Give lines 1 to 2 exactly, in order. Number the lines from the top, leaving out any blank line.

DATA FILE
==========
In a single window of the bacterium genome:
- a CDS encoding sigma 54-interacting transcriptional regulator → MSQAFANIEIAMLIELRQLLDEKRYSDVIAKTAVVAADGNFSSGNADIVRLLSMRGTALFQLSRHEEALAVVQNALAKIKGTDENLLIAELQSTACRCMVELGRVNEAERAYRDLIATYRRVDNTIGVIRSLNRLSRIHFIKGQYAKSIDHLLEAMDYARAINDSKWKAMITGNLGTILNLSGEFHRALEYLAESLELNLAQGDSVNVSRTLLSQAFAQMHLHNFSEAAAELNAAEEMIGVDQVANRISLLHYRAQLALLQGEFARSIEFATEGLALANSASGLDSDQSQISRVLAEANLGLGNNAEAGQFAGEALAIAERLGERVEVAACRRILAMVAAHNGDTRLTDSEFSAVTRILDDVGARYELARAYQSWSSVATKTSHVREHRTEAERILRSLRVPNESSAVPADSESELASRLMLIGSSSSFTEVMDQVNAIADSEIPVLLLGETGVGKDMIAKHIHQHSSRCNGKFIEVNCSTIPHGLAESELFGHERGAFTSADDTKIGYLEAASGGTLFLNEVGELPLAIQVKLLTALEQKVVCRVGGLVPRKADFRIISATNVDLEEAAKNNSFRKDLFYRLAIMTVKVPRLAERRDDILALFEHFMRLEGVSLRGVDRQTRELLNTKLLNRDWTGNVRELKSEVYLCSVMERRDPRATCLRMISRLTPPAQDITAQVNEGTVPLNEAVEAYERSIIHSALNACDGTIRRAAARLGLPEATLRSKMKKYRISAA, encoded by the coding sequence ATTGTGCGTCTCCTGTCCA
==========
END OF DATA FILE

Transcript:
In a single window of the bacterium genome:
- a CDS encoding sigma 54-interacting transcriptional regulator → MSQAFANIEIAMLIELRQLLDEKRYSDVIAKTAVVAADGNFSSGNADIVRLLSMRGTALFQLSRHEEALAVVQNALAKIKGTDENLLIAELQSTACRCMVELGRVNEAERAYRDLIATYRRVDNTIGVIRSLNRLSRIHFIKGQYAKSIDHLLEAMDYARAINDSKWKAMITGNLGTILNLSGEFHRALEYLAESLELNLAQGDSVNVSRTLLSQAFAQMHLHNFSEAAAELNAAEEMIGVDQVANRISLLHYRAQLALLQGEFARSIEFATEGLALANSASGLDSDQSQISRVLAEANLGLGNNAEAGQFAGEALAIAERLGERVEVAACRRILAMVAAHNGDTRLTDSEFSAVTRILDDVGARYELARAYQSWSSVATKTSHVREHRTEAERILRSLRVPNESSAVPADSESELASRLMLIGSSSSFTEVMDQVNAIADSEIPVLLLGETGVGKDMIAKHIHQHSSRCNGKFIEVNCSTIPHGLAESELFGHERGAFTSADDTKIGYLEAASGGTLFLNEVGELPLAIQVKLLTALEQKVVCRVGGLVPRKADFRIISATNVDLEEAAKNNSFRKDLFYRLAIMTVKVPRLAERRDDILALFEHFMRLEGVSLRGVDRQTRELLNTKLLNRDWTGNVRELKSEVYLCSVMERRDPRATCLRMISRLTPPAQDITAQVNEGTVPLNEAVEAYERSIIHSALNACDGTIRRAAARLGLPEATLRSKMKKYRISAA, encoded by the coding sequence ATTGTGCGTCTCCTGTCCA